US military is scouting more Philippine bases for shared access, admiral says
Stars and Stripes September 15, 2023
The U.S. military is seeking access to more bases in the Philippines, the head of U.S. Indo-Pacific Command told reporters during a press conference Thursday.
U.S. forces already have access to nine sites in the country, including four announced in February, under the Enhanced Defense Cooperation Agreement.
The U.S. is looking for more locations, Adm. John Aquilino said in the Philippines alongside that country’s armed forces chief of staff, Lt. Gen. Romeo Brawner, according to a Friday report by NHK.
“General Brawner and I made recommendations to our senior leaders for the consideration of additional sites, but there’s still work to do there,” the INDOPACOM commander said.
INDOPACOM posts Friday on X, formerly known as Twitter, show Aquilino and Brawner visiting three sites being developed to support U.S. forces in the northern Philippines: Cagayan North International Airport, also known as Lal-lo; Camilo Osias Naval Base; and Cesar Basa Air Base.
The main purpose of the base-sharing agreement is training and disaster response, not for responses to regional security threats, Brawner said in the NHK report.
However, recent clashes between Chinese and Philippines coast guard vessels in disputed areas of the South China Sea and an exercise this week by the Chinese aircraft carrier Shandong carrier off the Philippines’ northern coast are driving Washington and Manila closer, according to Leland Bettis, director of the Pacific Center for Island Security on Guam.
The threat posed by Chinese missiles to large operating bases has spurred efforts by U.S. forces to develop skills needed to fight from many smaller locations throughout the region.
“All the U.S. services are looking for more ‘places’ to operate from in the first (and second) island chain to support their distributed and dispersed operating concepts,” Bettis said in an email Friday. “The Philippines is no doubt looking to bolster more U.S. operational support for enforcement of their national claims” in the South China Sea.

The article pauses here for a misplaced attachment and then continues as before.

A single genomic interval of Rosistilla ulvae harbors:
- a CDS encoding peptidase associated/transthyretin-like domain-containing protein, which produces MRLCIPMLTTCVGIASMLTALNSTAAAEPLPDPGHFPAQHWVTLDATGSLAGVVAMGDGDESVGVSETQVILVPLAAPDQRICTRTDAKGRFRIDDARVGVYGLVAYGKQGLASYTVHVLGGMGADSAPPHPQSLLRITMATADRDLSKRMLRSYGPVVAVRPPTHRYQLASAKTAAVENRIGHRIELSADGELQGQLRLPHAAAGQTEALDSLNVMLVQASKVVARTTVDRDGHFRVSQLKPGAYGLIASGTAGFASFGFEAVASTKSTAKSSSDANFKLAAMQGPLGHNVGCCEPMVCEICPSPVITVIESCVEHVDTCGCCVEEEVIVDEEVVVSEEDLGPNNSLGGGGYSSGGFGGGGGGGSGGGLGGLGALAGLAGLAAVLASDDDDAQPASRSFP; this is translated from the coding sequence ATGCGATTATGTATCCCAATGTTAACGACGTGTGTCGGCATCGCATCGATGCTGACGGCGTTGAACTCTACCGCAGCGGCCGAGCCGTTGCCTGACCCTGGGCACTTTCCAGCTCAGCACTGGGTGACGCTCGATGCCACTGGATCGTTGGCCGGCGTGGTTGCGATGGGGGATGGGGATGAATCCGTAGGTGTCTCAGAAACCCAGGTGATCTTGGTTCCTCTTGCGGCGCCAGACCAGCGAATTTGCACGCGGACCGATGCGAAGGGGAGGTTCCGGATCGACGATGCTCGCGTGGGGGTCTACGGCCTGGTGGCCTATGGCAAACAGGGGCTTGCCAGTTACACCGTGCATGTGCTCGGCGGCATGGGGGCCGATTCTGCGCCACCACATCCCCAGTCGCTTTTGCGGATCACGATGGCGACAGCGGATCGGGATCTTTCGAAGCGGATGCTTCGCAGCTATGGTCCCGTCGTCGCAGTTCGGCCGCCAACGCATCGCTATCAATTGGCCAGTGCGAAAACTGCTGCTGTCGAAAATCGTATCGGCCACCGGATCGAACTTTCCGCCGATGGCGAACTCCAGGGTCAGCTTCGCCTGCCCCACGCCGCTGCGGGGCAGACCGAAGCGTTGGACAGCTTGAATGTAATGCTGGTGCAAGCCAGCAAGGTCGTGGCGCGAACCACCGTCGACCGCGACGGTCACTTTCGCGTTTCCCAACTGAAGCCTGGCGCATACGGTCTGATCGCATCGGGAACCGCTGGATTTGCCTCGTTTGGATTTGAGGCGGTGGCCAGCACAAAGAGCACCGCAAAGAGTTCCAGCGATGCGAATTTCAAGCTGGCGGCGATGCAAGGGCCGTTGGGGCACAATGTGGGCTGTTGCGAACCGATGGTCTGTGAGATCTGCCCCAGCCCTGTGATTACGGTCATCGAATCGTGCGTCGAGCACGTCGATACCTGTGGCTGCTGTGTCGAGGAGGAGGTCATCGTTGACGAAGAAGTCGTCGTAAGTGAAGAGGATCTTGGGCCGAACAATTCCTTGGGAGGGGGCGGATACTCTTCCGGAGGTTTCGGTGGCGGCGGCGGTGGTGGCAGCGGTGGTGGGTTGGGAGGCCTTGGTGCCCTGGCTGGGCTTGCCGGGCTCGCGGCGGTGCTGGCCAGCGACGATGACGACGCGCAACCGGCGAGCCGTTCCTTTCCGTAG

A candidate for another shared base is in the Batanes islands, where a U.S. team recently assessed a port less than 125 miles from Taiwan, Jay Batongbacal, director of the University of the Philippines’ Institute for Maritime Affairs and Law of the Sea, said Friday in an X message to Stars and Stripes.
The U.S. is looking to enhance its ability to respond to contingencies in the South China Sea and involving Taiwan, according to Ralph Cossa, president emeritus of the Pacific Forum think tank in Hawaii.
Rumors suggest the Navy seeks to regain access to Subic Bay and a return by the Air Force to nearby Clark Air Base can’t be ruled out, he said by email Friday.
Subic and Clark formed America’s largest overseas military presence before both were damaged in the 1991 eruption of Mount Pinatubo and soon after returned to the Philippines.
“A US return to either Clark or Subic would be a real attention-getter both positively (as a message to China) and negatively (as a rallying cry for anti-US elements),” Cossa wrote.
Seeking access to smaller facilities still sends a message to China but would likely draw less attention and complaints, he added.
Discussions over access to smaller Philippine bases is consistent with the direction the two allies have taken, Ian Chong, an associate professor of political science at the National University of Singapore, said by email Friday.
“As for candidates for bases, I think the U.S. has for some time been working with the Philippines to develop a network of dispersed, smaller bases rather than massive ones like a Clark or a Subic,” he said.